Josh
          • 1 Year Ago
          @Sir Duke
          O and Cerberus didnt want anything to fail; they just didn't know anything about the car business.
          merlot066
          • 1 Year Ago
          @Sir Duke
          You can't really blame the economy for GM's problem. They lost $10 Billion in 2005 and performed worse than even the most pessimistic analysts expected quarter after quarter. Ford had plenty of product within their core. They had the F-series, Explorer, and Escape cash cows. The Panthers and Ranger tooling were long paid off and printing money. The 2005 Mustang was a hit. The Fusion and Edge came in 2006. The Focus was still decent until its mediocre redesign in 2008. GM didn't have half the product Ford had and they had twice the management and brand overhead (kind of like today). They couldn't have lasted much longer bleeding money the way they were, recession or not.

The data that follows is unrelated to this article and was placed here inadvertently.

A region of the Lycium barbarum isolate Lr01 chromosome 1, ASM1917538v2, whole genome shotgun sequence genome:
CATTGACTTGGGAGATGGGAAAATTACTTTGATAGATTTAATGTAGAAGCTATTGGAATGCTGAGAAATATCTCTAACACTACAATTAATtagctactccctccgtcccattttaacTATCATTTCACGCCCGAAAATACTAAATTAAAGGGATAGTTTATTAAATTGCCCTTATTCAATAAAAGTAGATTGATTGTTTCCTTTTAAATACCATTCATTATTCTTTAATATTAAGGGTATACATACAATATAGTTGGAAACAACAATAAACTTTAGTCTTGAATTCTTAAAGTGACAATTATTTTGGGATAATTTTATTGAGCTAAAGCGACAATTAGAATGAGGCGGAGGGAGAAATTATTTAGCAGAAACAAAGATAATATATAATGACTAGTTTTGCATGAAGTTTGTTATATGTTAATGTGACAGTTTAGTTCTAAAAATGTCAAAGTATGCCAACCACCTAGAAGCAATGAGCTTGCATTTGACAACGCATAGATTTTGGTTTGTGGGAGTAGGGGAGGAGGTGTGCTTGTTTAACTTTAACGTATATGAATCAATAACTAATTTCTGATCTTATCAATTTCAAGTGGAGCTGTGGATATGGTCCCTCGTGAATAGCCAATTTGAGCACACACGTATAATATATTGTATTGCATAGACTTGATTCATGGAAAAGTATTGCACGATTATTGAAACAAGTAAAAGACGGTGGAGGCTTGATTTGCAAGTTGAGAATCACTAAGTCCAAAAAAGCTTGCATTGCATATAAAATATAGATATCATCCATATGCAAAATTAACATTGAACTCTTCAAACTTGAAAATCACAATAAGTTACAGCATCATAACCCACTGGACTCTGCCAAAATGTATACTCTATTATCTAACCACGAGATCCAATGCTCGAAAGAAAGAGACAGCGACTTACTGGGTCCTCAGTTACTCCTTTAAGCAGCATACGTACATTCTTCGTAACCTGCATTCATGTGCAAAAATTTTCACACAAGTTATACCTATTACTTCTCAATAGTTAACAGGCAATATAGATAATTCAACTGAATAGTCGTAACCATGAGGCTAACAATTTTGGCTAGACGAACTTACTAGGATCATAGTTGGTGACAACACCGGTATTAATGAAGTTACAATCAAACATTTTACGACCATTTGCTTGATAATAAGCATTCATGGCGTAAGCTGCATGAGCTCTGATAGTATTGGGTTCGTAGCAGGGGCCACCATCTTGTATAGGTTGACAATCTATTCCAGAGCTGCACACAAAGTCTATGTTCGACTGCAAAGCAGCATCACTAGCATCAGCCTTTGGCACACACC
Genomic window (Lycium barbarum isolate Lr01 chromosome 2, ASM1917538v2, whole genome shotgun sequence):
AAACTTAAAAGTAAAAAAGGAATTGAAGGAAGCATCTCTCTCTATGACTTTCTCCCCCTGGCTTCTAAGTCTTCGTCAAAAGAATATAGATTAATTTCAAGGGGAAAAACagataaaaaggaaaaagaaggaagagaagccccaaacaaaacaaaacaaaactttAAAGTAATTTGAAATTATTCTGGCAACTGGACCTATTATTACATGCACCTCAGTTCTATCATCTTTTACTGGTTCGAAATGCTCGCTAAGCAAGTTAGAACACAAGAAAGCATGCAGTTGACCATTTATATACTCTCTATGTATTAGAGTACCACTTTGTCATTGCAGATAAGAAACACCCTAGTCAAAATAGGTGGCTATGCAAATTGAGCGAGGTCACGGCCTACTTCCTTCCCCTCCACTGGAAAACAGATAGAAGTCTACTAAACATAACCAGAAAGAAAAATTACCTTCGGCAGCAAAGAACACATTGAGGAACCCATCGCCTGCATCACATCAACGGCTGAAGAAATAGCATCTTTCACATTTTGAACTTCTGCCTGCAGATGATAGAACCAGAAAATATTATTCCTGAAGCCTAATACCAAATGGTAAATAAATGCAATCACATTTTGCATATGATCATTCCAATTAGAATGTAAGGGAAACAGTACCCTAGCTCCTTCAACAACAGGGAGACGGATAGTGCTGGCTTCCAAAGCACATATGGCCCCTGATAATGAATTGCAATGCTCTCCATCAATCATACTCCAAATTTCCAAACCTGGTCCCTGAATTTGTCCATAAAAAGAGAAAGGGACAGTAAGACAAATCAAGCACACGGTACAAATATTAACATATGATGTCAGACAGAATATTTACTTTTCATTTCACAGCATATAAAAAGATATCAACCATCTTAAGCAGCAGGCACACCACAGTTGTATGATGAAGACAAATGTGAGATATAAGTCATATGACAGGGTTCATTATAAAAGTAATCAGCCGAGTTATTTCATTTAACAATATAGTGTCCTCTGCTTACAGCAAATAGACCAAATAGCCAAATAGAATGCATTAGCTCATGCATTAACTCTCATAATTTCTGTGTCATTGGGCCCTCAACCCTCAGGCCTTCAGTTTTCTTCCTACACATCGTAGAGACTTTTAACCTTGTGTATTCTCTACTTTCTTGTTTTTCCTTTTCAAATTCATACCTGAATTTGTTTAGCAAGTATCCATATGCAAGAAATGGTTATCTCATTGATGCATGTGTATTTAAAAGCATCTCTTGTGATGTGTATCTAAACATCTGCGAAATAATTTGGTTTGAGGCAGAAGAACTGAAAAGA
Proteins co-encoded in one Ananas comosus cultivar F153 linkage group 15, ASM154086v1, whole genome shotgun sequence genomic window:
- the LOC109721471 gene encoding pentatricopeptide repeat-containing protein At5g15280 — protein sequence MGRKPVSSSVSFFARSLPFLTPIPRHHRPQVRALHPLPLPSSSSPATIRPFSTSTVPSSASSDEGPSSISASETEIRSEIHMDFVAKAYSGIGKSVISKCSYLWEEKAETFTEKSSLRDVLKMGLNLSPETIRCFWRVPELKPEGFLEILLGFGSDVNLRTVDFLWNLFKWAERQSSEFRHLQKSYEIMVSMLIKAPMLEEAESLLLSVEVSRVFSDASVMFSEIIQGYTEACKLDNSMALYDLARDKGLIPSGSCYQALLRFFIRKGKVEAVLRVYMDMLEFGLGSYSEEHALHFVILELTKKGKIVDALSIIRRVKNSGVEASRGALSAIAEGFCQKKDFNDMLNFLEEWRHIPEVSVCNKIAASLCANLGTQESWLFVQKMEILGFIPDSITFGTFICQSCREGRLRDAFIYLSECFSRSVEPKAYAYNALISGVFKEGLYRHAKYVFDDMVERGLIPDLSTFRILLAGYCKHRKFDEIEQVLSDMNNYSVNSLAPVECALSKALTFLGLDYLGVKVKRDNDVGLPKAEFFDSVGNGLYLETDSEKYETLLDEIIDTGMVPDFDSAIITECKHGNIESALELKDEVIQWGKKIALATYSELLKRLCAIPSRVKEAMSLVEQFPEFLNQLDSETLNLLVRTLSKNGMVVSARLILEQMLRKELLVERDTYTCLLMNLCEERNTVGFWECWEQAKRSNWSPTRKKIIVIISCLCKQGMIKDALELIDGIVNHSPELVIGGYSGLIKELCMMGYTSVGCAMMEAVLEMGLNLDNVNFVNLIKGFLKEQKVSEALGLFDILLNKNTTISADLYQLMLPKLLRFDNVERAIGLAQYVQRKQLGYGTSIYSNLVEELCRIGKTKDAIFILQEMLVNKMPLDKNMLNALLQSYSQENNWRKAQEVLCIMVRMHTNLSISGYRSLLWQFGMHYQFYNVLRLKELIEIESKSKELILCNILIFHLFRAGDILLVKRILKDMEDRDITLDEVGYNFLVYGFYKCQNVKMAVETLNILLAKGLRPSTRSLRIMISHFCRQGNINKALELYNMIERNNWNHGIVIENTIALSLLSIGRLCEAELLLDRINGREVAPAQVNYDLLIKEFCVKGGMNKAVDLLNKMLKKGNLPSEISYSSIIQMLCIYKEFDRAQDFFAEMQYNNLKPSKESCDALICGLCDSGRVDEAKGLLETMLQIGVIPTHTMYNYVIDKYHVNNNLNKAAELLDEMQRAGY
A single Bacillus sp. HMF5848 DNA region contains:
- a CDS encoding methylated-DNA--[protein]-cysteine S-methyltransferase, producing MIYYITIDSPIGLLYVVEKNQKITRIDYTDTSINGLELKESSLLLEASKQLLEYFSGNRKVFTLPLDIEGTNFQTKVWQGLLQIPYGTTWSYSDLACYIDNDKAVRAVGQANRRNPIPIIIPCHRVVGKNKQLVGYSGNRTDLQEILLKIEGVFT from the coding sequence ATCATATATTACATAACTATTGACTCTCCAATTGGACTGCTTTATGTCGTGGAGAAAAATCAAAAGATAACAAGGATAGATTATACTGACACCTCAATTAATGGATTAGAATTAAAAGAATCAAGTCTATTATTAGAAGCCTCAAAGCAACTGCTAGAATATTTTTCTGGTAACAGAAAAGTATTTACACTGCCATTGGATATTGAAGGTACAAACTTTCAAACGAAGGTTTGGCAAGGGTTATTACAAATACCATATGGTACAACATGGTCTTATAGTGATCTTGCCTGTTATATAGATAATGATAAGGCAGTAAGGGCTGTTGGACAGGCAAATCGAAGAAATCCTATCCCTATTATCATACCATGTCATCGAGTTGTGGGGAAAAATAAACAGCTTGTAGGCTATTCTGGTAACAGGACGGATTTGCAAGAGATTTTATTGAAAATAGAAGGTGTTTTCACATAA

Jerry
        • 1 Year Ago
        @Diz
        Maybe there will be a Lutz, Whitacre, and Akerson box set someday???
      bluemoonric
      • 1 Year Ago
      I bet Akerson still doesn't like GM cars. He has not done anything to make them better.